The Farmer’s Daughter's farm-to-table cafe in North Chattanooga has permanently closed. We are still in Chattanooga, moving on to smaller and better things. The past two+ years has been amazingly successful and we are proud and honored to have shared them with all of you. The restaurant may be gone, but we will continue to be a part of the local food economy in Chattanooga. We believe in supporting and cultivating a sustainable future for farmers, artists, small business-folk, and families. Stay in touch through social media and be sure to sign up for our newsletter.
ANN AND MIKE
The Farmer’s Daughter was owned and operated by Ann Keener and Mike Mayo.
Ann is The Farmer’s Daughter. When she was a young lass, she and her family moved out to the Sequatchie Valley. By the time Ann turned 13, Sequatchie Cove Farm was beginning to bloom and grow. There she learned to milk a cow, pick beans, and developed a deep understanding and love for fresh seasonal food. After leaving the farm, Ann attended Ballymaloe Cookery School’s certification course in Ireland, and traveled to Oaxaca, Mexico to hunt down the illusive mole sauces of the mountains.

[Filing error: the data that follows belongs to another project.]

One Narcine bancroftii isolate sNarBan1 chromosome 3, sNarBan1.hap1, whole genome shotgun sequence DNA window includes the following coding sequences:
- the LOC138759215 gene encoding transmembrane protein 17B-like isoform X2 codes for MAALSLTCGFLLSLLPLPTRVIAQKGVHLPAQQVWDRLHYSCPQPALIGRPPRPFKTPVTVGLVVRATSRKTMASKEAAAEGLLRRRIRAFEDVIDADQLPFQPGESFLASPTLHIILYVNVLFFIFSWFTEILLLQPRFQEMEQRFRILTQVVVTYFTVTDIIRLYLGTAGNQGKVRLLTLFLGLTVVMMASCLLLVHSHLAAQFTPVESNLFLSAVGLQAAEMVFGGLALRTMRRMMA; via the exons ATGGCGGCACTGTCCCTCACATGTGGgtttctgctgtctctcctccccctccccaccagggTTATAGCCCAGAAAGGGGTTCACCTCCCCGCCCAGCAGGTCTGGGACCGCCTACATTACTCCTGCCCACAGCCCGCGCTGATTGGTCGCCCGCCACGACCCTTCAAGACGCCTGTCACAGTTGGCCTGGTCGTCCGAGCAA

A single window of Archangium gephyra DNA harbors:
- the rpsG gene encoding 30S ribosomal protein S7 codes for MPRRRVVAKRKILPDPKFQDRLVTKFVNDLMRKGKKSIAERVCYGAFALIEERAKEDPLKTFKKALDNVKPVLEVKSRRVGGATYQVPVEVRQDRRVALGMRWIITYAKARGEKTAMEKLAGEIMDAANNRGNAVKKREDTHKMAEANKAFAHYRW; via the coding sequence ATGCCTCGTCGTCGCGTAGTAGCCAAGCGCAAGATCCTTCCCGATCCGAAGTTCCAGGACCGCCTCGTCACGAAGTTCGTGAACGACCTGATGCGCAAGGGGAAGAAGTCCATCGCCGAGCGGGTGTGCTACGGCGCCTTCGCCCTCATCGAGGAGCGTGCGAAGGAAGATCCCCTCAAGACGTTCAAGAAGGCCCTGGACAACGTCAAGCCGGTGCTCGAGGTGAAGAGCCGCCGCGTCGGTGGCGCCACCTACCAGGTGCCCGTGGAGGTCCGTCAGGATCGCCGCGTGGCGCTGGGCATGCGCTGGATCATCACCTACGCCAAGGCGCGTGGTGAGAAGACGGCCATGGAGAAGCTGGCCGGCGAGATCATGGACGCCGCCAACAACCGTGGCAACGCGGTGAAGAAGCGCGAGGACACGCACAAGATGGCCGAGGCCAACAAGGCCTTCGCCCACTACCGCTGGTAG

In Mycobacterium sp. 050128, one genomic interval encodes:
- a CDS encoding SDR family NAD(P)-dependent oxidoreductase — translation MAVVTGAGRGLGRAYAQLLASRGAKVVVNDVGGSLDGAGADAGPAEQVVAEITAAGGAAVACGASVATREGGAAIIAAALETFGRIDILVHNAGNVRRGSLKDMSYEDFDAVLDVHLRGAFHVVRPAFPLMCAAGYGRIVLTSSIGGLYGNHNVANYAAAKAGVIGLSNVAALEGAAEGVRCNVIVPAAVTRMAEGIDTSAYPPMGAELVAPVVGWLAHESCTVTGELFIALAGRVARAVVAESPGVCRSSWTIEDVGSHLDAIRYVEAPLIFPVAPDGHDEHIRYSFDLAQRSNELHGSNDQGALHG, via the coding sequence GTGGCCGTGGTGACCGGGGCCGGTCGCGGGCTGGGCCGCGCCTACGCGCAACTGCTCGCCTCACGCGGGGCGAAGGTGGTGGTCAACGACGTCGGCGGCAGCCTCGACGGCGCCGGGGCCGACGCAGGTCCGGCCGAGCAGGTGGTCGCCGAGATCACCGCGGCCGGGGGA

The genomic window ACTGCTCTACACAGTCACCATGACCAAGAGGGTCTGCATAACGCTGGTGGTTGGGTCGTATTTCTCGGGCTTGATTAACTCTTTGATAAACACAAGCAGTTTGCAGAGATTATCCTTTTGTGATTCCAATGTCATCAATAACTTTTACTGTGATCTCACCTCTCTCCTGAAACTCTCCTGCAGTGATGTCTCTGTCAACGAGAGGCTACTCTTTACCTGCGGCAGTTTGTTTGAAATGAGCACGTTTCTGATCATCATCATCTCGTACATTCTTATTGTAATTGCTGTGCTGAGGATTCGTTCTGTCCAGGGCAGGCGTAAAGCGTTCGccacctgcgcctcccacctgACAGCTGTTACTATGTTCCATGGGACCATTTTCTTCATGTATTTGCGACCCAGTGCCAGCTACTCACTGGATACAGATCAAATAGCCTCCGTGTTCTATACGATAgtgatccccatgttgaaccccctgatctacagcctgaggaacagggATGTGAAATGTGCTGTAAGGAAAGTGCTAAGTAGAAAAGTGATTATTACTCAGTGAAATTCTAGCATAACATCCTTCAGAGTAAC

Mike Mayo hails from Nashville, Tennessee where he grew up with his father’s independently owned office furniture business.
Before opening the cafe, Ann and Mike had been holding “underground” dinners throughout the fair city of Chattanooga for the past 4 years. These moving feasts have been hosted in homes, studios, and occasionally a coffee roaster’s and they always feature the best of the season, whether it be a soup of wild nettles from Alexzanna Farm, or Sequatchie Cove Farm lamb ribs rubbed with Velo Coffee. The dinners have also always incorporated functional art made by local potters and glassblowers- donated for use during the dinner, and available for purchase.
Ann and Mike believe that the future economy depends on conscious consumerism and that the bowl you sip your soup from is just as important as the soup. The Farmer’s Daughter was the resting place for these dinners, where Ann and Mike grew and shared their appreciation and love for the local economy of food.